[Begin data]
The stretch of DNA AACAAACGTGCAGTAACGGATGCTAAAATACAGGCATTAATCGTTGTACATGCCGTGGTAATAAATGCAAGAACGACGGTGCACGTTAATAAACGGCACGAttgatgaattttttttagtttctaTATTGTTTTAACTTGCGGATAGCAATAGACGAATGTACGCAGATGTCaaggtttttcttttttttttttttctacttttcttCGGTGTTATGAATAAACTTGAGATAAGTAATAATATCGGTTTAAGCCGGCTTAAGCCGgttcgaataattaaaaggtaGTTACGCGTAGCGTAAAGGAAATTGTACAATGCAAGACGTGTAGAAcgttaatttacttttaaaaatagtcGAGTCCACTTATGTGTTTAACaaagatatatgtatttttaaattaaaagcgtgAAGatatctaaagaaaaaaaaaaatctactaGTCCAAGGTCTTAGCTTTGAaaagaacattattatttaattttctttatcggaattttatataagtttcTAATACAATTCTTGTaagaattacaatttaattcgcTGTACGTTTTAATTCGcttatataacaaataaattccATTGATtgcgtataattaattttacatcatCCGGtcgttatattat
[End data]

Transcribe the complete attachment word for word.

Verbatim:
The stretch of DNA AACAAACGTGCAGTAACGGATGCTAAAATACAGGCATTAATCGTTGTACATGCCGTGGTAATAAATGCAAGAACGACGGTGCACGTTAATAAACGGCACGAttgatgaattttttttagtttctaTATTGTTTTAACTTGCGGATAGCAATAGACGAATGTACGCAGATGTCaaggtttttcttttttttttttttctacttttcttCGGTGTTATGAATAAACTTGAGATAAGTAATAATATCGGTTTAAGCCGGCTTAAGCCGgttcgaataattaaaaggtaGTTACGCGTAGCGTAAAGGAAATTGTACAATGCAAGACGTGTAGAAcgttaatttacttttaaaaatagtcGAGTCCACTTATGTGTTTAACaaagatatatgtatttttaaattaaaagcgtgAAGatatctaaagaaaaaaaaaaatctactaGTCCAAGGTCTTAGCTTTGAaaagaacattattatttaattttctttatcggaattttatataagtttcTAATACAATTCTTGTaagaattacaatttaattcgcTGTACGTTTTAATTCGcttatataacaaataaattccATTGATtgcgtataattaattttacatcatCCGGtcgttatattat